“Sit down, Johnny,” she said. “You’re making us nervous. You don’t seem to have got very far.”

“I don’t know how to begin.”

“You’re useless,” she said. “All right then. Johnny’s at uni with me. He wants to interview you. He edits an online magazine.”

“I’ve been interviewed too often. The questions were always stupid. I’ve nothing left to say.”

“I can’t believe that,” the boy said, and added “Sir”, as if once again he belonged to a time that was long buried.

“Drink your tea,” Katie said. “If you’ve got nothing to do you might as well give Johnny his interview. It means a lot to him and can’t hurt you.”

“You speak like your grandmother too,” he said. “She was always critical of my manners.”

He drew on his pipe.

“They didn’t allow me to smoke where they put me,” he said. “Are you lovers? Or what do they call it now? Partners, isn’t it?”

“Whatever,” she said. “Now it’s your turn, Johnny.”

The boy hesitated still. He looked too young for her. He looked too young for anyone or anything. He took a swallow of tea, as if to nerve himself.

“I’ve just finished Next Year in Jerusalem,” he said. “It’s marvellous. It’s the second time I’ve read it. It’s a masterpiece. Do you feel neglected?””Forty years ago, near forty. Nothing to do with me now.”

“But…”

“There’s no ‘but’,” he said. “No ‘but’ at all. You write something. Maybe you think it’s good. So you’re happy. For a little. It’s published and it no longer belongs to you.”

“It was criticised, even attacked, as anti-Semitic, wasn’t it? Did that hurt you? Anger you?”

“It meant nothing to me,” he said, and wondered if that was a lie. “Maybe it was before its time. It’s quite the thing to be critical of Israel now. Or so I understand. Aren’t all you young people that?”

“I read somewhere that it was that novel which prevented you from getting the Nobel. Because you had your Nazi say when he was condemned to death that he admired the Israelis for their creation of a national socialist state.”

The old man felt a stirring of interest. There had been a time when he delighted in controversy and argument.

“It was my character speaking, not me,” he said. “Bad readers make that mistake and base their reviews on their own stupidity. I was never in line for the Nobel anyway. Only fools could have thought I was.”

“Many of your admirers put your name forward.”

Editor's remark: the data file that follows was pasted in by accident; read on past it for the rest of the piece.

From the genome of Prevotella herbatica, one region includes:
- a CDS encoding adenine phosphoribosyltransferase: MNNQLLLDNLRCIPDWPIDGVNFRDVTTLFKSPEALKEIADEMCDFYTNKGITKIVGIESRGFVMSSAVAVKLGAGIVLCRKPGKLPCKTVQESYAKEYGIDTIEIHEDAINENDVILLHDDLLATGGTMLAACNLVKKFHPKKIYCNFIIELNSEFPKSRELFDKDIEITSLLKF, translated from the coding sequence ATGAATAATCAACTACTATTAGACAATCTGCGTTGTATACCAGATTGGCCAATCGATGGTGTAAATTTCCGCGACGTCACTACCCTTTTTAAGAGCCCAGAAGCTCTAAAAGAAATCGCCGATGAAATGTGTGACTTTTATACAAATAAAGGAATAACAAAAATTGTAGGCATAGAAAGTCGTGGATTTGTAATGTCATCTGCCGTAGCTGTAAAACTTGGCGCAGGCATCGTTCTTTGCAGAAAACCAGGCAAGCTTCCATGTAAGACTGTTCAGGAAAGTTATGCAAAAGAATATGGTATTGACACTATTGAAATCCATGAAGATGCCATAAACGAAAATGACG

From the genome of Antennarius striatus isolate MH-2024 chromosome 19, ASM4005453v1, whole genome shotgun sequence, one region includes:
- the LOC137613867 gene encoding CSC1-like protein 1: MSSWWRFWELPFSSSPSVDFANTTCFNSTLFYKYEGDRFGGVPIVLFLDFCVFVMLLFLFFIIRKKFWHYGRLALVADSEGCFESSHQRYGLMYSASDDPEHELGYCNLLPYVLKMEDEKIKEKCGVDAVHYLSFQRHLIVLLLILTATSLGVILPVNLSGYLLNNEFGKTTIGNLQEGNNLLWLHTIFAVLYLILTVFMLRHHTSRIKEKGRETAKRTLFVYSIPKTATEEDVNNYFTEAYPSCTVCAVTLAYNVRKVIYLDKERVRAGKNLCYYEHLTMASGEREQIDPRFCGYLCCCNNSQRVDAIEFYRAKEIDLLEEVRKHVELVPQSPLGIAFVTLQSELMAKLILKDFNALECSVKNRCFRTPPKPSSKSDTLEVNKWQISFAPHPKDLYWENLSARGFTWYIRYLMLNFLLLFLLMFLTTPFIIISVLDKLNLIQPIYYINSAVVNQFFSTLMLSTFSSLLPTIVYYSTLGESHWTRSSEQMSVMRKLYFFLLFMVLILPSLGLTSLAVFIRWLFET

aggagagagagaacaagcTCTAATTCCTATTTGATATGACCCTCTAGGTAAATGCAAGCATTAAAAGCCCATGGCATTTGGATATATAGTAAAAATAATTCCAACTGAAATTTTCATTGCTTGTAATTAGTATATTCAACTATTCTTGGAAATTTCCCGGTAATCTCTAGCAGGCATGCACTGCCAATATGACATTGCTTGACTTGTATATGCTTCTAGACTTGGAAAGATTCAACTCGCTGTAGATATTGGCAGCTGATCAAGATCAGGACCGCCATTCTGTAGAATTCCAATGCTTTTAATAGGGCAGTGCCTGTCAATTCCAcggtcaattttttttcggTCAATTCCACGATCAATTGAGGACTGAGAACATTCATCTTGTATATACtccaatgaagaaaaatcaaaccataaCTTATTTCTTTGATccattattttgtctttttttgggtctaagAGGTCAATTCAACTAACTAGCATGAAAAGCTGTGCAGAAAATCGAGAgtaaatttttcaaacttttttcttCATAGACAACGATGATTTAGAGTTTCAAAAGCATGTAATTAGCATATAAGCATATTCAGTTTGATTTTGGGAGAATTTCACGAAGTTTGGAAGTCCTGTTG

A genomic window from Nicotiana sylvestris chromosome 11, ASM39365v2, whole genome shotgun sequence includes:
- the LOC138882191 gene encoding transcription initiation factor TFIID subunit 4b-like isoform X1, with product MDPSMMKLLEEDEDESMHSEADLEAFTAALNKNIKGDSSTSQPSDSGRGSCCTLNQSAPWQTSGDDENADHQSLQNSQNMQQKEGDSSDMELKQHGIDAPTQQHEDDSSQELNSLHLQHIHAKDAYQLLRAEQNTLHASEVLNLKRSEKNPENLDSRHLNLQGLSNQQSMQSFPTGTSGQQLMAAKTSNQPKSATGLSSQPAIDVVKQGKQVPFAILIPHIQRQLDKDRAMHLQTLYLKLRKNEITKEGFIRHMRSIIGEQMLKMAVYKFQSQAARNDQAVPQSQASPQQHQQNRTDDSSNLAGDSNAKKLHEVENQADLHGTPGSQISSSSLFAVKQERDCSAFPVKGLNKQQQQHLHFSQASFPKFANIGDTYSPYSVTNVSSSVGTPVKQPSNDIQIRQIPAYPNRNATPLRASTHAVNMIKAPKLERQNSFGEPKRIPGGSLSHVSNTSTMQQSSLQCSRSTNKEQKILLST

“Many of my admirers were fools.”

“Do you think most people are fools?”

“Of course. I don’t make an exception of myself. I’ve made a mess of my life.”

Johnny asked him about other novels. He knew them well enough for the questions to be almost intelligent, but his replies were laconic. They must disappoint him. Good lesson for life. Yet he felt almost apologetic. He was evidently a nice boy and he liked the way they exchanged looks. Katie put her hand on the boy’s thigh. To encourage him to go on?

“Katie,” the old man said, “there’s a bottle of whisky in the kitchen press. Three glasses and a jug of water…”

When she went off obediently, without so much as a questioning look, he said to the boy, “A drink might help us all.”

He liked the way Katie had acted. She would know, would have been told, of his troubles with booze that had brought him so close to destroying everything. It was only since he had come back that he had decided to break his twelve-year-long habit of abstinence. It was a week since he had bought the bottle in the village shop and he had played every day with the thought of it lying in wait for him.

“Bell’s,” he said, “a good old-fashioned blend. Only snobs drink malts. Give us each a good measure, half a tumbler and top mine up with water.”

Once again she obeyed, without questioning, without even the suspicious look he remembered of old. Not her look, that is, her grandmother’s. A madeleine moment, he  thought but didn’t say, filling his mouth with the old taste. The boy said, “Are you at work on something now?”